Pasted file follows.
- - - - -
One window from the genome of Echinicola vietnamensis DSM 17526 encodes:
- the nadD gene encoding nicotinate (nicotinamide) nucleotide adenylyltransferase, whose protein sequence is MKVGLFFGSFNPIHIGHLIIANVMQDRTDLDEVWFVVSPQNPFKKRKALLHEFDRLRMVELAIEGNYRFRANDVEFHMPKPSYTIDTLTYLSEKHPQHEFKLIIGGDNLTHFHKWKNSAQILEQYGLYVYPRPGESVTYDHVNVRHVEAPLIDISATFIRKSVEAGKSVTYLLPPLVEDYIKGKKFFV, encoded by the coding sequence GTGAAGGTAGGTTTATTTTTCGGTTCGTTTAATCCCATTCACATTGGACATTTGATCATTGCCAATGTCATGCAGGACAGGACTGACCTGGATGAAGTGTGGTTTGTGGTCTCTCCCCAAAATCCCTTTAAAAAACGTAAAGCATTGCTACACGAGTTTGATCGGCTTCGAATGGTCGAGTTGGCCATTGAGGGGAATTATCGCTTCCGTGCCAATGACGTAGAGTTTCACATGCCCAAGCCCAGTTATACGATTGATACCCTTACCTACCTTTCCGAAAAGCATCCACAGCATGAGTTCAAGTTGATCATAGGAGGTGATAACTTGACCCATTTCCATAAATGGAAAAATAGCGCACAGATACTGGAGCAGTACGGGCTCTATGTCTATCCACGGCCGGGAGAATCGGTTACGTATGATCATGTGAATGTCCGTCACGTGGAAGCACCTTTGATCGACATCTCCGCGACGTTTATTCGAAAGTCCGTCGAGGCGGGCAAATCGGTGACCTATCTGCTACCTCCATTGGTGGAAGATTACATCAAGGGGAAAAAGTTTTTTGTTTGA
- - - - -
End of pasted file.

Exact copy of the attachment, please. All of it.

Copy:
One window from the genome of Echinicola vietnamensis DSM 17526 encodes:
- the nadD gene encoding nicotinate (nicotinamide) nucleotide adenylyltransferase, whose protein sequence is MKVGLFFGSFNPIHIGHLIIANVMQDRTDLDEVWFVVSPQNPFKKRKALLHEFDRLRMVELAIEGNYRFRANDVEFHMPKPSYTIDTLTYLSEKHPQHEFKLIIGGDNLTHFHKWKNSAQILEQYGLYVYPRPGESVTYDHVNVRHVEAPLIDISATFIRKSVEAGKSVTYLLPPLVEDYIKGKKFFV, encoded by the coding sequence GTGAAGGTAGGTTTATTTTTCGGTTCGTTTAATCCCATTCACATTGGACATTTGATCATTGCCAATGTCATGCAGGACAGGACTGACCTGGATGAAGTGTGGTTTGTGGTCTCTCCCCAAAATCCCTTTAAAAAACGTAAAGCATTGCTACACGAGTTTGATCGGCTTCGAATGGTCGAGTTGGCCATTGAGGGGAATTATCGCTTCCGTGCCAATGACGTAGAGTTTCACATGCCCAAGCCCAGTTATACGATTGATACCCTTACCTACCTTTCCGAAAAGCATCCACAGCATGAGTTCAAGTTGATCATAGGAGGTGATAACTTGACCCATTTCCATAAATGGAAAAATAGCGCACAGATACTGGAGCAGTACGGGCTCTATGTCTATCCACGGCCGGGAGAATCGGTTACGTATGATCATGTGAATGTCCGTCACGTGGAAGCACCTTTGATCGACATCTCCGCGACGTTTATTCGAAAGTCCGTCGAGGCGGGCAAATCGGTGACCTATCTGCTACCTCCATTGGTGGAAGATTACATCAAGGGGAAAAAGTTTTTTGTTTGA